Barrett knows of what he speaks. Another decent grinder in the ~$100 range is the Capresso Infinity.

I truly haven't seen a burr grinder in the $50 range that was worth anything.

#8 HungryC

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Posted 10 December 2008 - 02:53 PM

We bought the Baratza Maestro, directly from the manufacturer. The first one was DOA right out of the box. Customer service couldn't have been more apologetic, and the Maestro is quite satisfactory as a grinder--it is easy to use, and the hopper holds enough for many shots of espresso or a big pot of filter/drip coffee.

#9 daisy17

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Posted 10 December 2008 - 02:57 PM

I just bought the Capresso Infinity burr grinder for about $80. I use a French press, and I cannot believe the difference the burr grinder has made in the quality of my coffee. It astounded me - if I knew this would be the case I would have bought a burr grinder years ago. Worth every penny!

#10 Richard Kilgore

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Posted 14 December 2008 - 03:54 PM

We're not serious coffee drinkers, but occasionally we buy whole beans.  We're currently using a small blade grinder.  Will a burr grinder make a difference or should we stick with the blade?  Is it possible to find a decent burr grinder on a budget in the $50 range?

View Post


We're on the edge of our seats (laptops, whatever) -- what did you end up getting, or have you decided?

#11 Darren72

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Posted 18 December 2008 - 10:35 AM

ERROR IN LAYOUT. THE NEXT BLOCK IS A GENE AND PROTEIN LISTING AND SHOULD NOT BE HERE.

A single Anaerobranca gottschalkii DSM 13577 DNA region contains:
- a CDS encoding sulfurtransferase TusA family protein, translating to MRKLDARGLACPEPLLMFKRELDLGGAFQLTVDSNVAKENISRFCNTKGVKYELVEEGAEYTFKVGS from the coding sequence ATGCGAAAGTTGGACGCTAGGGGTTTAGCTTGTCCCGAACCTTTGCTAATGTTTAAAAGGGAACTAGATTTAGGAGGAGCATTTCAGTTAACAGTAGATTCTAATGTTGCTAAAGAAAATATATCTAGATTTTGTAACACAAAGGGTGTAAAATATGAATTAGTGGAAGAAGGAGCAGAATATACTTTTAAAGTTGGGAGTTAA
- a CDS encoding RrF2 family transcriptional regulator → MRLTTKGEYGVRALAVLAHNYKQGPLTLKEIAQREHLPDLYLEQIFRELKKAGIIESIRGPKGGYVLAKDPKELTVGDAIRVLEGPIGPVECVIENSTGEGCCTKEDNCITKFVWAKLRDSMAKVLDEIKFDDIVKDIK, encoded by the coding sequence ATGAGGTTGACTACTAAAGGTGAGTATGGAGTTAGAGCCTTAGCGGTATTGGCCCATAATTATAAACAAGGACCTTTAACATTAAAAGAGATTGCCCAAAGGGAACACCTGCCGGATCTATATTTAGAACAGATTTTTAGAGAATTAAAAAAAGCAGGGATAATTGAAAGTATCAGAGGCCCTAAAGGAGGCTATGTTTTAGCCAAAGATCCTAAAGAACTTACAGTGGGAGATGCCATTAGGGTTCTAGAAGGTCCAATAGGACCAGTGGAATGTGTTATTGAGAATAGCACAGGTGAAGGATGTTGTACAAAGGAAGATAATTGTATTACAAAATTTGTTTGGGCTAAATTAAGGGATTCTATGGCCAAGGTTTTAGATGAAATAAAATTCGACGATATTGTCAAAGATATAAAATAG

I'll chime in with another vote of support for the Capresso Infinity (in black for $90). I have one and have bought a few as gifts over the years. It's a great grinder for anyone who is not going to make espresso. Your french press and drip coffees will definitely improve relative to using your blade grinder (don't throw out the blade grinder - use if to grind spices).

One extra note: if you are going to invest in a burr grinder, you should also follow other steps to making good coffee. Use fresh beans. Store your beans in an airtight container, away from light. Most importantly: use the proper amount of grounds - 2.5 tablespoons per 8oz cup.

#12 paulraphael

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Posted 18 December 2008 - 11:20 AM

Baratza is selling refurbed Maestro Plus grinders (normally $140) for $63.
click!

I just pulled the trigger. Based on my 2 minutes of research it's a good machine, with typically Italian quality control quirks, even though it's not really Italian. They seem to have excellent customer support though, and for $63 I won't scream too loud if it isn't perfect.

#13 john b

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Posted 18 December 2008 - 07:07 PM

We're not serious coffee drinkers, but occasionally we buy whole beans.  We're currently using a small blade grinder.  Will a burr grinder make a difference or should we stick with the blade?  Is it possible to find a decent burr grinder on a budget in the $50 range?

View Post


We're on the edge of our seats (laptops, whatever) -- what did you end up getting, or have you decided?

View Post


Sorry, we've been too busy grinding coffee. :raz: We got the Capresso Infinity. So far so good. Now if I can find some good whole beans close to home...
John

"I can't believe a roasted dead animal could look so appealing."--my 10 year old upon seeing Peking Duck for the first time.

#14 Beto

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Posted 20 December 2008 - 09:26 AM